The deletion of ORF11 severely impaired VZV infection of human skin xenografts. Here, we investigate the characteristics and functions of the ORF11 gene product. ORF11 is expressed as a 118kDa polypeptide in VZV-infected cells; the protein is present in the nucleus and cytoplasm and is incorporated into VZ virions. Although ORF11 had little effect in transactivating VZV gene promoters in transfection assays, deleting ORF11 from the virus was associated with reduced expression of immediate early proteins IE4, IE62 and IE63, and the major glycoprotein, gE. ORF11 was identified as an RNA binding protein and its RNA binding domain was defined. However, disrupting the ORF11 RNA binding domain did not affect skin infection, indicating that RNA binding capacity, conserved among the alphaherpesviruses homologues, is not essential while the contribution of ORF11 to the expression of the IE proteins and gE may be required for VZV pathogenesis in skin in vivo.
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http://dx.doi.org/10.1016/j.virol.2010.12.055DOI Listing
http://www.ncbi.nlm.nih.gov/pmc/articles/PMC3068617PMC
March 2011

Varicella-zoster virus immediate-early protein 62 blocks interferon regulatory factor 3 (IRF3) phosphorylation at key serine residues: a novel mechanism of IRF3 inhibition among herpesviruses.

J Virol 2010 Sep 14;84(18):9240-53. Epub 2010 Jul 14.

Department of Pediatrics, Stanford University School of Medicine, Room S356, Grant Building, 300 Pasteur Drive, Stanford, CA 94305-5208, USA.

Varicella-zoster virus (VZV) is an alphaherpesvirus that is restricted to humans. VZV infection of differentiated cells within the host and establishment of latency likely require evasion of innate immunity and limited secretion of antiviral cytokines. Since interferons (IFNs) severely limit VZV replication, we examined the ability of VZV to modulate the induction of the type I IFN response in primary human embryonic lung fibroblasts (HELF). IFN-beta production was not detected, and transcription of two interferon response factor 3 (IRF3)-dependent interferon-stimulated genes (ISGs), ISG54 and ISG56, in response to poly(I:C) stimulation was downregulated in VZV-infected HELF. Inhibition of IRF3 function did not require VZV replication; the viral immediate-early protein 62 (IE62) alone was sufficient to produce this effect. IE62 blocked TBK1-mediated IFN-beta secretion and IRF3 function, as shown in an IFN-stimulated response element (ISRE)-luciferase reporter assay. However, IRF3 function was preserved if constitutively active IRF3 (IRF3-5D) was expressed in VZV-infected or IE62-transfected cells, indicating that VZV interferes with IRF3 phosphorylation. IE62-mediated inhibition was mapped to blocking phosphorylation of at least three serine residues on IRF3. However, IE62 binding to TBK1 or IRF3 was not detected and IE62 did not perturb TBK1-IRF3 complex formation. IE62-mediated inhibition of IRF3 function was maintained even if IE62 transactivator activity was disrupted. Thus, IE62 has two critical but discrete roles following VZV entry: to induce expression of VZV genes and to disarm the IFN-dependent antiviral defense through a novel mechanism that prevents IRF3 phosphorylation.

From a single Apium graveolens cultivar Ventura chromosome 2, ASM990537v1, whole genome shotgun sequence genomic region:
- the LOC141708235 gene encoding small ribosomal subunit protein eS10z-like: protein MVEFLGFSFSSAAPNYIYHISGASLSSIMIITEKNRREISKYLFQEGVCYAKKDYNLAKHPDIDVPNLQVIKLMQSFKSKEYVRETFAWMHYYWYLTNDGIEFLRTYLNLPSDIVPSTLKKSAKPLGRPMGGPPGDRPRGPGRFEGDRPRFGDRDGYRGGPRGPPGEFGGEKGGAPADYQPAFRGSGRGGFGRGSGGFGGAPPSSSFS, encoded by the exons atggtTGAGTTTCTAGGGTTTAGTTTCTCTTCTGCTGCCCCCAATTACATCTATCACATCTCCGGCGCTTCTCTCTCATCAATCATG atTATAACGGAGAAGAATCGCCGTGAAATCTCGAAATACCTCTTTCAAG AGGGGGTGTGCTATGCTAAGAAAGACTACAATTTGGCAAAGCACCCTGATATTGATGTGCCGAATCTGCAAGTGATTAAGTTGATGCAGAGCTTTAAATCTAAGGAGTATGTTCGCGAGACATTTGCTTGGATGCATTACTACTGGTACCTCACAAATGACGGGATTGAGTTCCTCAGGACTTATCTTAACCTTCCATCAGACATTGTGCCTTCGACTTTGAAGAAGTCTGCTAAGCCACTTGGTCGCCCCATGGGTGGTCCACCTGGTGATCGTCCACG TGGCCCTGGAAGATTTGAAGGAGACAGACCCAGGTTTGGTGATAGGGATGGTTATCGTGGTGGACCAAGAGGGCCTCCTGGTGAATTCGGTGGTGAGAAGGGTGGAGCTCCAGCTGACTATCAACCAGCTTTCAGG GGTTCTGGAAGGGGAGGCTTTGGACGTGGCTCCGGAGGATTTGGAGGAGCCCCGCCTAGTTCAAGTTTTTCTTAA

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http://dx.doi.org/10.1128/JVI.01147-10DOI Listing
http://www.ncbi.nlm.nih.gov/pmc/articles/PMC2937611PMC
September 2010

Varicella-zoster virus T cell tropism and the pathogenesis of skin infection.

Curr Top Microbiol Immunol 2010 ;342:189-209

Department of Pediatrics, Stanford University School of Medicine, Stanford, CA, USA.

Varicella-zoster virus (VZV) is a medically important human alphaherpesvirus that causes varicella and zoster. VZV initiates primary infection by inoculation of the respiratory mucosa. In the course of primary infection, VZV establishes a life-long persistence in sensory ganglia; VZV reactivation from latency may result in zoster in healthy and immunocompromised patients. The VZV genome has at least 70 known or predicted open reading frames (ORFs), but understanding how these gene products function in virulence is difficult because VZV is a highly human-specific pathogen. We have addressed this obstacle by investigating VZV infection of human tissue xenografts in the severe combined immunodeficiency mouse model. In studies relevant to the pathogenesis of primary VZV infection, we have examined VZV infection of human T cell (thymus/liver) and skin xenografts. This work supports a new paradigm for VZV pathogenesis in which VZV T cell tropism provides a mechanism for delivering the virus to skin. We have also shown that VZV-infected T cells transfer VZV to neurons in sensory ganglia. The construction of infectious VZV recombinants that have deletions or targeted mutations of viral genes or their promoters and the evaluation of VZV mutants in T cell and skin xenografts has revealed determinants of VZV virulence that are important for T cell and skin tropism in vivo.
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http://dx.doi.org/10.1007/82_2010_29DOI Listing